Ghosts, vampires, witches, and zombies – it’s that time of year again when all things scary come out to give us a fright. However, there might be some unwanted spooky surprises that are hiding in your Halloween makeup or costumes: toxic chemicals.

Parabens, lead, cadmium, formaldehyde, PVCs, PBDEs, phthalates – try saying that five times fast! These are just a handful of the toxic chemicals that can be present in Halloween makeup, costumes, and accessories. Many of these chemicals have been linked to health impacts such as reproductive problems and hormone disruption.


sanderson sisters

The good news is that there are safer alternatives that give the same “frightening” effect without the spooky chemicals. Try these simple DIY projects and have a toxic-free Halloween:

1. Costumes

Many plastic masks and costumes are made with toxic chemicals like flame retardants and PVCs – that “plastic-y” smell you notice when you open a package.

Solution: Look for costumes labelled PVC free, hold a (non-toxic) costume swap with friends or use your imagination and create your own costume. A mummy, a Greek Goddess, a ghost, Olaf… the options are endless! And guess what? No one will have the same costume as you!

2. Makeup

Parabens and phthalates are just a few of the toxic chemicals that can be found in cosmetic products, including fake blood and face paint.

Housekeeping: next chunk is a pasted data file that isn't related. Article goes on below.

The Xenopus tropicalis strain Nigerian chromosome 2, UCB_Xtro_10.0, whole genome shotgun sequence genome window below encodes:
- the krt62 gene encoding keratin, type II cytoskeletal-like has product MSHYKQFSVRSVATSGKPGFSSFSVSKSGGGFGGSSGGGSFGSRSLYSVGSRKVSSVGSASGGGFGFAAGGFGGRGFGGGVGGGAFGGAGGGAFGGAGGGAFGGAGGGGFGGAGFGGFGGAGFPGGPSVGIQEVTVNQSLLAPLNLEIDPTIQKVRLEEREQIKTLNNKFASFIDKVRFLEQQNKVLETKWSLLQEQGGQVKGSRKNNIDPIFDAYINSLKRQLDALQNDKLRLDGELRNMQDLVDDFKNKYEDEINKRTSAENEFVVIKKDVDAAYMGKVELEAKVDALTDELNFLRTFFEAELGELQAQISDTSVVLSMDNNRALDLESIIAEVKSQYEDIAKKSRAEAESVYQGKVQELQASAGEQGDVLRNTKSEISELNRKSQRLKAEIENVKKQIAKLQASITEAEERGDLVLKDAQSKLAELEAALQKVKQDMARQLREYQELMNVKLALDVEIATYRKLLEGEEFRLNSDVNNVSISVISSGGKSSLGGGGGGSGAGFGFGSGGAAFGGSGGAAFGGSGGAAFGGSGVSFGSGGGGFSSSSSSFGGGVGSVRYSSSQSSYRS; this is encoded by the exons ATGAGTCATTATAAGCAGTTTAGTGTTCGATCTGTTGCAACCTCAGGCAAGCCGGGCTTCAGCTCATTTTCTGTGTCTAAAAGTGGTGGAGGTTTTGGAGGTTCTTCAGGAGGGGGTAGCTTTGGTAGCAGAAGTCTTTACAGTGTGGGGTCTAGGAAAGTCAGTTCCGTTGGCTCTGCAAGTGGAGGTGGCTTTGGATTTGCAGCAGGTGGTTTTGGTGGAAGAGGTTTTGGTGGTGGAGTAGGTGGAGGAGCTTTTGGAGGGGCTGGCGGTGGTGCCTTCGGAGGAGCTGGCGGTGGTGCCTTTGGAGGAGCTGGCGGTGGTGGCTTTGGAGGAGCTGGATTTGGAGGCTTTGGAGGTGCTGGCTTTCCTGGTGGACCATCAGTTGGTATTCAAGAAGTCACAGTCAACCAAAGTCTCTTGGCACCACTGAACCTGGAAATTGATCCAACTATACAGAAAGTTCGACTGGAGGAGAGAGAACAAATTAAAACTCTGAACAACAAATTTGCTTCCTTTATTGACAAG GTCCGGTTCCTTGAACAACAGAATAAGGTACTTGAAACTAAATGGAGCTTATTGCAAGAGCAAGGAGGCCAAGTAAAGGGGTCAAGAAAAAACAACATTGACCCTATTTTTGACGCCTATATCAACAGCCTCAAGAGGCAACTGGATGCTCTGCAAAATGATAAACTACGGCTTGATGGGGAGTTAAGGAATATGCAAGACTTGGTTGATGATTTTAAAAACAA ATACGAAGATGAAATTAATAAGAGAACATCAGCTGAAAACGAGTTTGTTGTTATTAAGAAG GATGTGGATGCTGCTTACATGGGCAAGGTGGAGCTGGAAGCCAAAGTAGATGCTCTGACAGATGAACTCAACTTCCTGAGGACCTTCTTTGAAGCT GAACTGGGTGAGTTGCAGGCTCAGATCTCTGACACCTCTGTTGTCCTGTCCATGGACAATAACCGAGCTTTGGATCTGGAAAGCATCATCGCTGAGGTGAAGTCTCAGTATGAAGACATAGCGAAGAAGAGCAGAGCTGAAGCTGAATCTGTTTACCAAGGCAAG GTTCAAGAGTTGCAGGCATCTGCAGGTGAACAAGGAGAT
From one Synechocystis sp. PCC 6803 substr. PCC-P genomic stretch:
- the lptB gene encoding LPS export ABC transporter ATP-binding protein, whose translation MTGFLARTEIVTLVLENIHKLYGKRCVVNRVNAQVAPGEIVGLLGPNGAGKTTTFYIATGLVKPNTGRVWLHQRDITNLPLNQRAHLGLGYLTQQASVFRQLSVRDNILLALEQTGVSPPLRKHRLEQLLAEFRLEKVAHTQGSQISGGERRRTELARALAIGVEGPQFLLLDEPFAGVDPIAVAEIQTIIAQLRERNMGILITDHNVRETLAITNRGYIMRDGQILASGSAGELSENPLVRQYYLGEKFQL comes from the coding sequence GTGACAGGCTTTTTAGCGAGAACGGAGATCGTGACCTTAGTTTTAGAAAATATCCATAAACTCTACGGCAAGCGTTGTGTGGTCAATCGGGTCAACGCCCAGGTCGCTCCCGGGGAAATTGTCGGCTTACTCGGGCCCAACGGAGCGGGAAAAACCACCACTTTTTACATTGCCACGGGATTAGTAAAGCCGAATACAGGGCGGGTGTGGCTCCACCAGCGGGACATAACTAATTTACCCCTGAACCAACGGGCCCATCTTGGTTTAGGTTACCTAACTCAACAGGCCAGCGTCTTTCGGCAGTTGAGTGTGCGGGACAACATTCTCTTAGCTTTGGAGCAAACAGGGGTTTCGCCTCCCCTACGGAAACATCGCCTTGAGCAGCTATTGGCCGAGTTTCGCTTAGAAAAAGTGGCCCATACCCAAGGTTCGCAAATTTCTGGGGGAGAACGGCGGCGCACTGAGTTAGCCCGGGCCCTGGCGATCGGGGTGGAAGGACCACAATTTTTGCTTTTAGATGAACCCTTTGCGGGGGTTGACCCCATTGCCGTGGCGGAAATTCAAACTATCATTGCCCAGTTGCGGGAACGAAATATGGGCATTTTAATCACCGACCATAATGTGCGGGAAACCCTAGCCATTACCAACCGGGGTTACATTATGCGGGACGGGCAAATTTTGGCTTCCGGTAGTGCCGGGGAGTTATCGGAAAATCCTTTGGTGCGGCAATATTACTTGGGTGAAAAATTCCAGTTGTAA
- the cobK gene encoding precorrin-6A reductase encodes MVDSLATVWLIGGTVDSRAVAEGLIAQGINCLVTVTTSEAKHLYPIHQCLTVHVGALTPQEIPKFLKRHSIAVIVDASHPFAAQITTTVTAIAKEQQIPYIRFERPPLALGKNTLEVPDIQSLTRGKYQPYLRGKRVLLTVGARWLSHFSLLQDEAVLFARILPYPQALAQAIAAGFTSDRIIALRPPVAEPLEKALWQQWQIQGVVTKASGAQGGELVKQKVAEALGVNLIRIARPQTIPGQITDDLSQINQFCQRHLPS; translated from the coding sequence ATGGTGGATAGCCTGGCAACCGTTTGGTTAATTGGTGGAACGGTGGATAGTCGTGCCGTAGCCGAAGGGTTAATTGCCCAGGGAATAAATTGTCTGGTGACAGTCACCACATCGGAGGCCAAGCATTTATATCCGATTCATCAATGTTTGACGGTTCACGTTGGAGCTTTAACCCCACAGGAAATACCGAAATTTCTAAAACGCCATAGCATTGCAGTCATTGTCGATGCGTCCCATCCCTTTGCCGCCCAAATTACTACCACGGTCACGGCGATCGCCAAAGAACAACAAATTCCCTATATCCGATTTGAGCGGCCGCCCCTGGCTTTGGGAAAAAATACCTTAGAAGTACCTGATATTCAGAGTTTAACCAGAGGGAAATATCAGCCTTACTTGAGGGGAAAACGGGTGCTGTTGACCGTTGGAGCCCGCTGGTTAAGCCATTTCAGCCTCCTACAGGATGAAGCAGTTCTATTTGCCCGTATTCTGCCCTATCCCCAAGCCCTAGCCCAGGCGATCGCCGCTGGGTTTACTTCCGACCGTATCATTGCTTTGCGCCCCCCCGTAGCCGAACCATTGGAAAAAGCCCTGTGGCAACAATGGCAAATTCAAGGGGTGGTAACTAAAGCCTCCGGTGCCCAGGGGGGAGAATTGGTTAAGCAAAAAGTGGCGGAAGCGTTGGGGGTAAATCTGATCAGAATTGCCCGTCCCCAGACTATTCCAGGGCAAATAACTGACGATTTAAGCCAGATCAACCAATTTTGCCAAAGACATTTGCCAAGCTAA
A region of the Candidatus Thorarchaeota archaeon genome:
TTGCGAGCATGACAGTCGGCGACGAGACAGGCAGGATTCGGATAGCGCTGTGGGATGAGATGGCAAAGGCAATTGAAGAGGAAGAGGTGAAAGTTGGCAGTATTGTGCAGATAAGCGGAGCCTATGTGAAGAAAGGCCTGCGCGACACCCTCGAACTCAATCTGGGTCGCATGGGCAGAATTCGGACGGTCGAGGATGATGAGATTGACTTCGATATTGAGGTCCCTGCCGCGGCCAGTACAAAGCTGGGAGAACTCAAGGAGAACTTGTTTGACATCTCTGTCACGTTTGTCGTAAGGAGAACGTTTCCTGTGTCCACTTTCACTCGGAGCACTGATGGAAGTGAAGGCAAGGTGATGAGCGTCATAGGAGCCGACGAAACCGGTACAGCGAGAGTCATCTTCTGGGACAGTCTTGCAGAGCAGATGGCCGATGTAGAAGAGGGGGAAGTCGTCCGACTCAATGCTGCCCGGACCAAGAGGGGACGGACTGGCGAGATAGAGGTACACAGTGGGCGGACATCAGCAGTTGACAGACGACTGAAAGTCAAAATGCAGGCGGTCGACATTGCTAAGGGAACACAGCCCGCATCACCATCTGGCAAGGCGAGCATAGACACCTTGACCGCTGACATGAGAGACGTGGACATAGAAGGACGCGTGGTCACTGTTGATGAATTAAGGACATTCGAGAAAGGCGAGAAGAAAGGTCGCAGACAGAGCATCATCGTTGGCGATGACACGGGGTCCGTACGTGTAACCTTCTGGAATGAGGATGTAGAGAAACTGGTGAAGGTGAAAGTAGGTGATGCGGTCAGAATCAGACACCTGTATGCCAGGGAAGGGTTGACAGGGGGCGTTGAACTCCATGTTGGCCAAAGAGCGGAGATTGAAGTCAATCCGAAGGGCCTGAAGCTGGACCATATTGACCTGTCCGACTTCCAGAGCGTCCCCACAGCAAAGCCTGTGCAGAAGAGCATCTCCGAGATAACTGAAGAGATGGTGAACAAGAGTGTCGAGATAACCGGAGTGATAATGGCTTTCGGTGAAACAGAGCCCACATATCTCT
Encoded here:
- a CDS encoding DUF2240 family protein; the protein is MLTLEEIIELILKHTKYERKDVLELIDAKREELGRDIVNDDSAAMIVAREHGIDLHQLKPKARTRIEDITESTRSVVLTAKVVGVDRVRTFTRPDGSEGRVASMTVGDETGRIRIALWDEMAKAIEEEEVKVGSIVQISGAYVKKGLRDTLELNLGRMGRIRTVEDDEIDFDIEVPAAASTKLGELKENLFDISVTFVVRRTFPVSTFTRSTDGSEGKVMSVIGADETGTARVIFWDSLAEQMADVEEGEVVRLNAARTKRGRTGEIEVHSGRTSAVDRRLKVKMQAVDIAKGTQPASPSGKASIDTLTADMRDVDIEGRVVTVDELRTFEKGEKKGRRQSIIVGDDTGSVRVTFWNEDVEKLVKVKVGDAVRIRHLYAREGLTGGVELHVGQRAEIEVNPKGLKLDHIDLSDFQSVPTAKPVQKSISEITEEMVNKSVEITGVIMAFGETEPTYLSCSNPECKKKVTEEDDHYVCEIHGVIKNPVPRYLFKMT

Solution: When you’re out shopping for makeup or face paint, check our Toxic Ten Pocket Guide to make sure you’re avoiding harmful chemicals.  Why not try your hands on some DIY supplies?

You can easily make your own fake blood using clear corn syrup, beet juice, a little bit of chocolate syrup, and cornstarch to thicken up the blood. Apply with your finger to get a more natural look!

Create your own face paint by mixing 1 ½ tsp cornstarch or arrowroot powder with ¼ tsp white flour, 2 tsp honey, and ½ tsp water until you get a paste-like consistency. Add natural food colouring to get the colour you want – beet juice makes red, turmeric makes yellow, paprika makes orange, matcha powder makes green, cocoa powder makes brown, activated charcoal powder makes black.

3. Trick-or-Treating

For most kids (and some adults) the best part of Halloween is going trick-or-treating! But in the dark, it’s not always easy to keep track of your kids or friends. Some parents equip their kids with glow sticks, but they could do more harm than good. If they were to crack, phthalates can seep out and irritate your skin. Store-bought trick-or-treat bags can also contain flame retardants that are linked to hormone disruption.

Solution: Buy a roll of reflective tape to put on your or your kid’s costume. Put a few pieces on the front and back so motorists can see you from all angles. Carry an old pillow case (and decorate it!) or a reusable shopping bag to collect candy – they’re sturdy and safe.


Trick or Treat, Give us something good to eat!

With these tips, you can help make sure that your Halloween is spooky fun and not spooky toxic!

Want to learn more? Get up-to-date info about toxic chemicals and your health by signing up for our quarterly Toxics Update newsletter and sign our petition asking the federal government for stricter toxic chemical regulation.